Pottery is a long tradition of Turkey, that is deeply rooted into it’s culture. As I’ve mentioned before, the story goes that if a man cannot make a pot, than he is not fit to be a husband. If the man cannot sell pottery to support his family than he is not capable of raising a family. Our tour guide took us to a family run pottery place near Göreme, to show us how the pottery is made. The owner gave us a nice tour of the place, showed us how a pot was made, and then painted, and told us about the clay and the positive community aspects of the factory. The point of doing this whole show for us was to persuade us to buy some pottery. It nearly worked, Jeff toyed with the idea of buying a beautiful wine pitcher, but we decided we were to young and nomadic to have a 400€ wine server.
The pottery is spun on a kick-wheel, which requires no electricity. The potter kicks the base of the wheel, which then rotates, allowing the potter to work a pot. Jeff’s father, Fred, has actually made two of these in his life since his mother used to make pottery. It is tricky because the wheel has to be well balance so the place where the clay is stays centered. If the wheel wobbles so will the pot.
While Turkish pottery does all the normal pottery forms, plates, bowls, and vases, the piece that is different is the wine pitchers. The wine pitcher has a very uniquely shape, it has a normal base and spout, but the body of the pitcher is a hollowed circle. The purpose is that the pitcher would be held on the shoulders of servants, who would then simply lean forward to pour the wine. The production of the body of the pitcher is very difficult, and it is joked that the man who can make these gets to have two wives. In order to make one, the potter makes a high walled vase, and then basically pulls the walls down to the base, creating the required doughnut. While this sounds easy, the walls have to be thin, which makes the clay more sensitive and more likely to warp or break.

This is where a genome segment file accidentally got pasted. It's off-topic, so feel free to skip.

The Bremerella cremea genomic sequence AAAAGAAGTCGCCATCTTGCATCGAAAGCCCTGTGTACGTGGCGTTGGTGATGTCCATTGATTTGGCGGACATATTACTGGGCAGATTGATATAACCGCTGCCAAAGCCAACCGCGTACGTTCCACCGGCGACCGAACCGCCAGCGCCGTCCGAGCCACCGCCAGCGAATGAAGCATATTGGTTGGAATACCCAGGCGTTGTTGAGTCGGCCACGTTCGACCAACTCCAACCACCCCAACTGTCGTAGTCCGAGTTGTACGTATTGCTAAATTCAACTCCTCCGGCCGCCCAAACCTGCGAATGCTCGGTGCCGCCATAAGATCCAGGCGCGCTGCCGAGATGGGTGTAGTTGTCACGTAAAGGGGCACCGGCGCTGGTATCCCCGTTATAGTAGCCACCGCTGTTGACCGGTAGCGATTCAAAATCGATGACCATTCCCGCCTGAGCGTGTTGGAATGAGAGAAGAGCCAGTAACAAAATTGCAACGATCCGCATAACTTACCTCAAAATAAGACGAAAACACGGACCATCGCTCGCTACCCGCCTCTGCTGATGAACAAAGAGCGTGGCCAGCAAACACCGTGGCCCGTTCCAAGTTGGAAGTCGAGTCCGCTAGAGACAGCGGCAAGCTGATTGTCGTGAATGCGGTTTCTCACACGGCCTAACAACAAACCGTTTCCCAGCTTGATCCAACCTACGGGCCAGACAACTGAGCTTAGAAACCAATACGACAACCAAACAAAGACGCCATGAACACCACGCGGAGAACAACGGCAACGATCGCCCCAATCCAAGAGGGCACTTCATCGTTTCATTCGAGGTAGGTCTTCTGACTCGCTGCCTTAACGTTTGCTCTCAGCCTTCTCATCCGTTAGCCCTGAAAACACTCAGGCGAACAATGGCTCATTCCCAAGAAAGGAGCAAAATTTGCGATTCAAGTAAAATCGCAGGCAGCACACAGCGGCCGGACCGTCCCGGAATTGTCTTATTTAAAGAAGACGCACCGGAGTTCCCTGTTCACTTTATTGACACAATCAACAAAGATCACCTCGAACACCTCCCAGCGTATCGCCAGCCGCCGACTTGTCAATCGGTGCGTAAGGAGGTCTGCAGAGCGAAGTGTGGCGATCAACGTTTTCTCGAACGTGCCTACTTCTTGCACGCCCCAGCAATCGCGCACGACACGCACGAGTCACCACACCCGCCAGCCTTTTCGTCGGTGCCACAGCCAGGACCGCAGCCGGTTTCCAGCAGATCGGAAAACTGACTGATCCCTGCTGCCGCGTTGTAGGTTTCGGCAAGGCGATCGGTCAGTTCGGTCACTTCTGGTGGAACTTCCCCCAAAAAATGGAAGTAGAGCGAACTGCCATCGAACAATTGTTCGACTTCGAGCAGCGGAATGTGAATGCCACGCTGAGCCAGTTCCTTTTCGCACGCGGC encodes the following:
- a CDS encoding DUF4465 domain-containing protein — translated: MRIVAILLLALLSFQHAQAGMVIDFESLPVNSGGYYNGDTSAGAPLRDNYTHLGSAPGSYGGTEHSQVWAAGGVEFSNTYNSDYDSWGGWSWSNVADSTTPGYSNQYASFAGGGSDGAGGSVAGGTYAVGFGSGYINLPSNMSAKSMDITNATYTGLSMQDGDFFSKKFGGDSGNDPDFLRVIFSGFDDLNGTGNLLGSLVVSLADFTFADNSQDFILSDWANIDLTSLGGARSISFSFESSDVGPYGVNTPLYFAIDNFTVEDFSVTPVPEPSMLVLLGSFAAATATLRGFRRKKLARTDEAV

This particular pottery shop called itself a school, which seems to be a trick in some industries to get cheap labor and to seem more philanthropic. The school taught the students two kinds of designs, their family design and then the more traditional Turkish design. Both designs are complex and full of repeating small detailed elements. The traditional turkish design is a repeat of patterns, with small window boxes of animals or people dispersed throughout it. The traditional colors are red from the natural clay, red dye, green dye, and black. This school also did the traditional pattern, but in modern colors, which was a white-on black color scheme. The family design was a little large than the traditional, but full of colors. The interesting thing about the painters was that they had to do several coats of colors to get a vivid effect, so they use a pointillism method to keep track of which colors were used where and to control the outcome when they faded colors into one another.
This part of the tour was a lot more interesting to me than the previous parts. I really enjoyed hearing about the region and the formation of the fairy chimneys, but this was more dynamic. We could see the whole process of these pieces, and the complexity is more readily relatable.
Our last day in Göreme was one that Jeff and I won’t forget for a long time to come…